'We have to act now': The Welsh-Ugandan coffee collaboration helping to fight the climate crisis

The farmer behind the social enterprise coffee brand Jenipher's Coffi has been sharing her experiences of farming on the front line of the climate crisis to help inspire change for the next generation.

Jenipher Sambazi met with children at a primary school in Cardiff last week, to talk about how climate action is impacting her and other coffee farmers across the world.

Speaking with the children at St Monica's C.I.W. Primary School, Jenipher relieved the 'devastating' effects of climate change that she has witnessed while farming in Uganda, including changing landscapes, failed crops and deforestation.

She said: "Climate change is all over the world and it's affecting many of the farmers."

Farming high on the slopes of Mount Elgon, Jenipher knows first hand the threats that climate change presents to farmers across the world.

The region where she lives has seen an increase in devastating landslides that have destroyed farms and villages in recent years, causing death tolls in their hundreds.

Last year a huge hailstone storm led to floods that ripped through her village, destroying crops from coffee to cassava.

Some of the children listening to Jenipher's story, realised how 'frightening' climate change is, with one saying: "It's worrying me because the idea that in one-hundred years, half of this city will be underwater and more creatures will be extinct."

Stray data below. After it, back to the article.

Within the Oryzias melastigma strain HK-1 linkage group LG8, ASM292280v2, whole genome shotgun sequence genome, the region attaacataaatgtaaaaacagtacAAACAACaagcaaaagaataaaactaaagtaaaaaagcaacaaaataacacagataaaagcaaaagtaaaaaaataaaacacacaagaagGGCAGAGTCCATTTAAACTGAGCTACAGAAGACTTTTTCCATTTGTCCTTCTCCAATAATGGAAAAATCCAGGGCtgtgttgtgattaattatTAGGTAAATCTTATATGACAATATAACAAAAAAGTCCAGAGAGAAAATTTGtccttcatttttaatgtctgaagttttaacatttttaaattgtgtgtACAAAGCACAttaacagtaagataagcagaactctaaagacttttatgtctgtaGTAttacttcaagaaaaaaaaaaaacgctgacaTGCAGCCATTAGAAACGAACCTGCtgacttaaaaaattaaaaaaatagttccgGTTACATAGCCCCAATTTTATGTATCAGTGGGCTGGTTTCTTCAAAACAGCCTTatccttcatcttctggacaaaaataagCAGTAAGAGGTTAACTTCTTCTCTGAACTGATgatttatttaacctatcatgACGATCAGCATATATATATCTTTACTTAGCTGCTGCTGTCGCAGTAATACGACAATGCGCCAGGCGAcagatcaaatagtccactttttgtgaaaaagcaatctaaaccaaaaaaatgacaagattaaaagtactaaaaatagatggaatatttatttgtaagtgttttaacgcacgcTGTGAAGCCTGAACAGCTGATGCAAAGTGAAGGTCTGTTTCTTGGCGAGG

The global coffee supply at-large is at risk from climate change. Credit: Jurgen Freund/WWF/PA

Launched in the face of adversity, Jenipher’s Coffi was born at the start of the COVID-19 crisis by entrepreneur from south Wales, Elen Jones who worked with Jenipher.

As cafes shut up shop and world markets faced uncertainty, the plan to sell her cooperative’s un-roasted green beans wholesale were quickly under threat.

Enrepreneur Elen took the decision to roast the beans in Wales to sell at retail, recognising that more people were drinking coffee in their homes in lockdown.

The global coffee supply at-large is at risk from climate change, with studies suggesting about half of the land used to grow high-quality coffee will be unproductive by 2050.

Tree planting and agroforestry methods practised by Jenipher and the farmers she represents are vital in helping to mitigate the impacts of extreme weather and help reach global climate targets.

Jenipher said, “I am seeing in my community how climate change and the pandemic are not only causing a loss to life and livelihoods, but they are also leading to an increase in girl marriages as families become more desperate for their future.

“Hail storms are damaging our crops and heavy rainfall is leading to flooding and landslides, made worse by deforestation - which often has poverty at its root.

“Through getting a fair price for our product, our cooperative is able to have far-reaching impacts in our communities: we educate people in how to plant the right trees and mix of crops to help them be resilient against climate change, we empower women to start their own enterprises, and we encourage girls into school instead of arranged marriages.

"Now we need our politicians, businesses and all of us to make the right decisions for our planet, so we can all survive, and thrive together.”

Co-founder Elen said, “This start-up was born from a special partnership between Wales and Uganda, where communities on other sides of the world have united to work, share and learn."

“As well as ensuring everyone is getting paid properly and supporting those on the front line dealing with climate change, we also want to decarbonise as much as we can, where we can."

Farmers that grow Jenipher’s Coffi are part of a Welsh Government initiative to plant 25 million trees in Uganda by 2025.

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